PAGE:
A read only memory (ROM) 65 holds firmware which controls the operation of microprocessor 15 and page printer 10. Although the firmware routines are discussed in reference to being stored in ROM 65, it is understood that their functionality may likewise be implemented in ASIC 67 if so desired. The routines (code procedures) stored in ROM 65 may include the following: a page converter, rasterizer, compression code, page print scheduler and print engine manager. The page converter firmware converts a page description received from the host to a display command list (wherein each display command defines an object to be printed on the page). The rasterizer firmware converts each display command to an appropriate bit map (rasterized band) and distributes the bit map into memory 40. The compression firmware compresses the rasterized bands or other data as necessary. Each of these routines may be conventional in the art.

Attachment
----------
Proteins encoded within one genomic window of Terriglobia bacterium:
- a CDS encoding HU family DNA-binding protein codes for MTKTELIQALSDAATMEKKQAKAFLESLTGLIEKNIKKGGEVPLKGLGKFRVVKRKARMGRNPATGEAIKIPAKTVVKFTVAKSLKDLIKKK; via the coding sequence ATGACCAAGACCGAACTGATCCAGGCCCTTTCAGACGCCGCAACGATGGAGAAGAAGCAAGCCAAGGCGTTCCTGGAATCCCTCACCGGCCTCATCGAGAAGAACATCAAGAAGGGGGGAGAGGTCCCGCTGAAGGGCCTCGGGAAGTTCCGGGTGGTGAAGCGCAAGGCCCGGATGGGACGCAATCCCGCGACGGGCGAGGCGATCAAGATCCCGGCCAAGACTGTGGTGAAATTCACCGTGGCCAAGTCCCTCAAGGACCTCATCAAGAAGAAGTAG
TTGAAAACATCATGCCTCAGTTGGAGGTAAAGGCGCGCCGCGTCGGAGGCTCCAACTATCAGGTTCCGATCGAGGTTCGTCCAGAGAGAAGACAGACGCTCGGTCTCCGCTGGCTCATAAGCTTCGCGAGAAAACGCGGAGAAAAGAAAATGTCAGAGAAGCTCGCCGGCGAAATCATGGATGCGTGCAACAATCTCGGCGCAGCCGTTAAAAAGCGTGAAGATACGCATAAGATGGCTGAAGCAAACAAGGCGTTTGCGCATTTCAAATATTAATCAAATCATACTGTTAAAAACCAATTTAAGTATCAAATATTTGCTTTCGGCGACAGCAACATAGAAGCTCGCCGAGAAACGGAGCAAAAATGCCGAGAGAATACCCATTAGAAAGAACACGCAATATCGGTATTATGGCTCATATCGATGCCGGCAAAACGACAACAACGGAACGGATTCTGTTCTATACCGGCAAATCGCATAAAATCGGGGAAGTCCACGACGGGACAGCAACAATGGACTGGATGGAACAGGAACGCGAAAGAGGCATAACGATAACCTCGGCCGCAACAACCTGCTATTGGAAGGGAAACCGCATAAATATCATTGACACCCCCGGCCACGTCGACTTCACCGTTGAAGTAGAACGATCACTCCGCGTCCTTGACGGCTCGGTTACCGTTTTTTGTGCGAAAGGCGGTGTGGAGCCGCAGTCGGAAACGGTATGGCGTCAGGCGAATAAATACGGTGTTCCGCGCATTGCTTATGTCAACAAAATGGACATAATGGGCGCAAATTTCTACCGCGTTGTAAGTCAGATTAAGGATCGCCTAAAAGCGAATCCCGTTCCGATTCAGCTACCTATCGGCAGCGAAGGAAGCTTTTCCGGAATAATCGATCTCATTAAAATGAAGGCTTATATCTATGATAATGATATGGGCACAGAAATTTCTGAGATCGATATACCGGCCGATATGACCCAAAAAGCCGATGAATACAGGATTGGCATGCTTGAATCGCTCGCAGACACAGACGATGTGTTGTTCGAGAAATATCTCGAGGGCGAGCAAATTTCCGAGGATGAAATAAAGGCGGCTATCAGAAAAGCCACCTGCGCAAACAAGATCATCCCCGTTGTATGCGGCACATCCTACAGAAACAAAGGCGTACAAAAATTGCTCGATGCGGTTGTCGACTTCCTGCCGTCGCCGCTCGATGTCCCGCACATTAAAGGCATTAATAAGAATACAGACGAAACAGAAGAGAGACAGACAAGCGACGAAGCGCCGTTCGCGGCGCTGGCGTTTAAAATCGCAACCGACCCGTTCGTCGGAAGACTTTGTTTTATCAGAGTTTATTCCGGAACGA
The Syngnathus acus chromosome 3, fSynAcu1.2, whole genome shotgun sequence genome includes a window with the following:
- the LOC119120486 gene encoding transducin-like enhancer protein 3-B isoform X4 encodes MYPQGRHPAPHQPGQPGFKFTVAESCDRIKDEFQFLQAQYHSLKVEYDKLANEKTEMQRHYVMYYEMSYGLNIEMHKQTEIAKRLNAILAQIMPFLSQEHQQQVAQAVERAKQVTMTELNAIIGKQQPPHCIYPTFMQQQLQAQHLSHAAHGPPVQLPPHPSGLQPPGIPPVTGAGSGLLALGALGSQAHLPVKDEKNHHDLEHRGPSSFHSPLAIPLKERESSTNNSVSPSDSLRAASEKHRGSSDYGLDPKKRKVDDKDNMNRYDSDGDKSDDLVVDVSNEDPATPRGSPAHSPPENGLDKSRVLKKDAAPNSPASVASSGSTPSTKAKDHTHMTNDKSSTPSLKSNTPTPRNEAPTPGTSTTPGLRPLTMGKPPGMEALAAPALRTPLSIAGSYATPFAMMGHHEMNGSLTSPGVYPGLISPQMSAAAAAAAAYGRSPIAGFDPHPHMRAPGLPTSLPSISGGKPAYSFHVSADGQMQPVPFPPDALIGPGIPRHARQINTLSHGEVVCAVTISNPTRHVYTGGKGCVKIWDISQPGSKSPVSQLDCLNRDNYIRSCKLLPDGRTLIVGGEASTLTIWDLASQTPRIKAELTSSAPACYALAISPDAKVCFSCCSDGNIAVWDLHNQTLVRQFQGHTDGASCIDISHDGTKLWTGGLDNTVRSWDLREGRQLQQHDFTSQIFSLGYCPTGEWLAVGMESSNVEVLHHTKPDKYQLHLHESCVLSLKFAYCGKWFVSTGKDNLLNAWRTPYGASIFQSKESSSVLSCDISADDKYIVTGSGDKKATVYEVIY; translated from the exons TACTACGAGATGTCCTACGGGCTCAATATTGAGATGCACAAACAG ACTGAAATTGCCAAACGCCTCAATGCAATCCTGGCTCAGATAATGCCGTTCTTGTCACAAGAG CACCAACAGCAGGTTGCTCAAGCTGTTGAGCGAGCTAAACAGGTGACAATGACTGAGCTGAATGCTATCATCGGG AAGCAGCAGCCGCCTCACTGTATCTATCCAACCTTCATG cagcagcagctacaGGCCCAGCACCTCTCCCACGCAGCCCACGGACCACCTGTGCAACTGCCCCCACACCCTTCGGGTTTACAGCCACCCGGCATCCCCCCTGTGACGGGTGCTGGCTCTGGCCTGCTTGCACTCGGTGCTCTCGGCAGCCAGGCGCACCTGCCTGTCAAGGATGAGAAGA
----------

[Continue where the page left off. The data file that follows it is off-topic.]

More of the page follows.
Importantly, ROM 65 further includes a micro memory manager 70 according to the present invention. Micro memory manager 70 governs the memory management issues according to the present invention during punt protection processing, duplex printing, and other band evaluation processing for memory savings as will be described more fully herein.
When a page is closed for processing (i.e., all bands have been evaluated, rasterized, compressed, etc. for processing by print engine 30) then the rasterized bands are stored in one of the pre-allocated buffers 45-55 and subsequently passed to print engine 30 by print engine controller 25, thereby enabling the generation of an image (i.e., text/graphics etc). The page print scheduler controls the sequencing and transferring of band buffers to print engine controller 25. The print engine manager controls the operation of print engine controller 25 and, in turn, print engine 30.